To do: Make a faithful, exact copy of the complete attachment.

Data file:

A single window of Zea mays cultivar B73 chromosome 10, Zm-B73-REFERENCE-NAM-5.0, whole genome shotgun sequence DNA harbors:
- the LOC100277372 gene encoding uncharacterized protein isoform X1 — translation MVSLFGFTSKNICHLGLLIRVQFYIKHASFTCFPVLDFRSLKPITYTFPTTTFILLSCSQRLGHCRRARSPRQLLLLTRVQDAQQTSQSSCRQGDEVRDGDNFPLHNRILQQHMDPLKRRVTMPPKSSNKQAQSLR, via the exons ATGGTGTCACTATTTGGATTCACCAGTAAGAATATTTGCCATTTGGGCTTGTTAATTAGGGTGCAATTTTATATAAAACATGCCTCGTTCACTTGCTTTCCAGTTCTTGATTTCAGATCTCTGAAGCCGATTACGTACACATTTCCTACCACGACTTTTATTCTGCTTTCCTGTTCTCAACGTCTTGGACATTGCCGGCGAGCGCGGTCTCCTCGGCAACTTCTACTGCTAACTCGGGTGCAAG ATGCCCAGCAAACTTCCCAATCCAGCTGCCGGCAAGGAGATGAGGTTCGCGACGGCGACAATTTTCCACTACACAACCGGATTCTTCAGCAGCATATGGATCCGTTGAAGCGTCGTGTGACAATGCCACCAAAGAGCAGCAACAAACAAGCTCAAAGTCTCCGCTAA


A single window of Zea mays cultivar B73 chromosome 10, Zm-B73-REFERENCE-NAM-5.0, whole genome shotgun sequence DNA harbors:
- the LOC100277372 gene encoding uncharacterized protein isoform X1 — translation MVSLFGFTSKNICHLGLLIRVQFYIKHASFTCFPVLDFRSLKPITYTFPTTTFILLSCSQRLGHCRRARSPRQLLLLTRVQDAQQTSQSSCRQGDEVRDGDNFPLHNRILQQHMDPLKRRVTMPPKSSNKQAQSLR, via the exons ATGGTGTCACTATTTGGATTCACCAGTAAGAATATTTGCCATTTGGGCTTGTTAATTAGGGTGCAATTTTATATAAAACATGCCTCGTTCACTTGCTTTCCAGTTCTTGATTTCAGATCTCTGAAGCCGATTACGTACACATTTCCTACCACGACTTTTATTCTGCTTTCCTGTTCTCAACGTCTTGGACATTGCCGGCGAGCGCGGTCTCCTCGGCAACTTCTACTGCTAACTCGGGTGCAAG ATGCCCAGCAAACTTCCCAATCCAGCTGCCGGCAAGGAGATGAGGTTCGCGACGGCGACAATTTTCCACTACACAACCGGATTCTTCAGCAGCATATGGATCCGTTGAAGCGTCGTGTGACAATGCCACCAAAGAGCAGCAACAAACAAGCTCAAAGTCTCCGCTAA